재정건전성의 평가 및 정책과제
Due to the changes to the composition of population, the number of economically active population has been continuously declining. As a result, fiscal soundness is projected to be toppled as the demand for public spending increases while tax revenue decreases. It is all the more necessary for the public finance to be stable so as to act as insurance when the economy comes to face a crisis. The first part of this study appraises the overall status of the fiscal soundness. The second part analyzes social welfare, education, medical care, and SOC that could possibly offer a solution to restore fiscal soundness. The third part offers assessment and recommendation on fiscal revenue.
Chapter 2: Due to the pessimistic view of the future course of fiscal balance, the tax burden should be maintained at 20% of GDP along with less than 10% discretionary spending of GDP. Chapter 3: Many public-private partnership projects by local governments are exposed to a long-term fiscal risk, and therefore, should be thoroughly reviewed before being implemented. Chapter 4: In order to deal with their massive debts, excessive functions of State-Owned Enterprises (SOEs) must be reduced by introducing competition. Chapter 5: In order to stabilize long-term fiscal balance, there needs to introduce fiscal rules to curtail public expenditures. Chapter 6: As for the model for social welfare, it is ideal to strive to position ourselves somewhere in the middle between Scandinavian countries and Germany. Chapter 7: Public pension systems should be restructured so that the compensatory element of the pension should be covered by private retirement pension. Chapter 8: To stabilize the medical costs, the accountability for the payment process of medical benefits should be enhanced. Chapter 9: Expenditure on education should be adjusted in a flexible way, taking consideration of the number of students, and there needs to be a strict financial division of responsibility between the private and the public. Chapter 10: Since the marginal productivity of SOC investment is low in general, especially so for roads, SOC supply policy must redirect its investment to be more efficiency-oriented. Chapter 11: The proposed order of financing sources for the increasing social welfare costs is higher social insurance contribution, then more income tax burden followed by higher consumption tax. Chapter 12: Utilizing CPI as inflation-linked index is recommendable not only for expanding the tax base but also for better redistribution effects. Chapter 13: Value Added Tax (VAT) is not so regressive or could be even progressive if we include the indirect effect such as consumption changes of each income bracket and the redistribution effect of the higher expenditure on the social welfare based on the increased revenue.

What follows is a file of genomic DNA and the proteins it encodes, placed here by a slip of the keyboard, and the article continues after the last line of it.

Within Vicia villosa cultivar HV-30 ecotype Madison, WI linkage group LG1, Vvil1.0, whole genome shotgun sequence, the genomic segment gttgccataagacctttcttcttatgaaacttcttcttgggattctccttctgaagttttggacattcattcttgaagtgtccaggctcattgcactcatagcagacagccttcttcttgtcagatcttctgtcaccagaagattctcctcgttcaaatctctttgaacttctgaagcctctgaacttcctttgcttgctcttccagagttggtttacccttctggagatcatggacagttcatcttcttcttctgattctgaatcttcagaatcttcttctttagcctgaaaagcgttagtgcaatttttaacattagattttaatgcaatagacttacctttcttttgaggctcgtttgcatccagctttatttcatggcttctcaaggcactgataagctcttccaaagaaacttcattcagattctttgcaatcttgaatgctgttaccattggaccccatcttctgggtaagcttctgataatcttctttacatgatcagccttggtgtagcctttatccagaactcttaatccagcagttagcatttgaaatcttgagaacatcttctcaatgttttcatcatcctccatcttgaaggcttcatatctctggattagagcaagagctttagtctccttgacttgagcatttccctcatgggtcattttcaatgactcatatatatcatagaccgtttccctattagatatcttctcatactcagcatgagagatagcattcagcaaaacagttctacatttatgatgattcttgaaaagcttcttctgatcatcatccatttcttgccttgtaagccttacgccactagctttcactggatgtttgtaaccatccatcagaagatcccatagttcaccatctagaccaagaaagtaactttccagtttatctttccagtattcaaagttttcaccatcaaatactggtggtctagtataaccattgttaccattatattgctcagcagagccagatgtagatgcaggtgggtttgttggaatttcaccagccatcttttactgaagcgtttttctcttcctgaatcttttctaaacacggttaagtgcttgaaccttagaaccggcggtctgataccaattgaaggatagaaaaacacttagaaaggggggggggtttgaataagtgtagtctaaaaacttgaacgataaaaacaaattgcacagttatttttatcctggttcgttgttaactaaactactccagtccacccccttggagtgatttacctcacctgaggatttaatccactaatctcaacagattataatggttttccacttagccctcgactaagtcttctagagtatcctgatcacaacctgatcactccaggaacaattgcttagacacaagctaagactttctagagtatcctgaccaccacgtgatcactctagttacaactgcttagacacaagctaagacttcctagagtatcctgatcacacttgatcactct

The conclusions are as follows. First, it is of utmost importance that fiscal soundness to be maintained since it has the potential to become dangerous, especially when we consider the local governments and the SOEs. Second, it is difficult to maintain the long-term fiscal soundness only with restructuring expenditure side, so the expansion of the revenue side should also be considered. Third, there must be a strict demarcation between what the public finance is responsible for and what the private sector must take over. Fourth, since government expenditures must be economized, priority should be set among expenditures and there also needs to be flexibility in setting the right amount to spend. Fifth, financial accountability must be guaranteed in order to safeguard the future fiscal balance especially in the fields of local government, SOEs, and medical service. Sixth, institutionalization is pivotal in obtaining the fiscal soundness, and implementation of fiscal rules is no longer a choice but a necessity. It is time to lay a foundation for the long-term fiscal soundness for the sake of our next generation.
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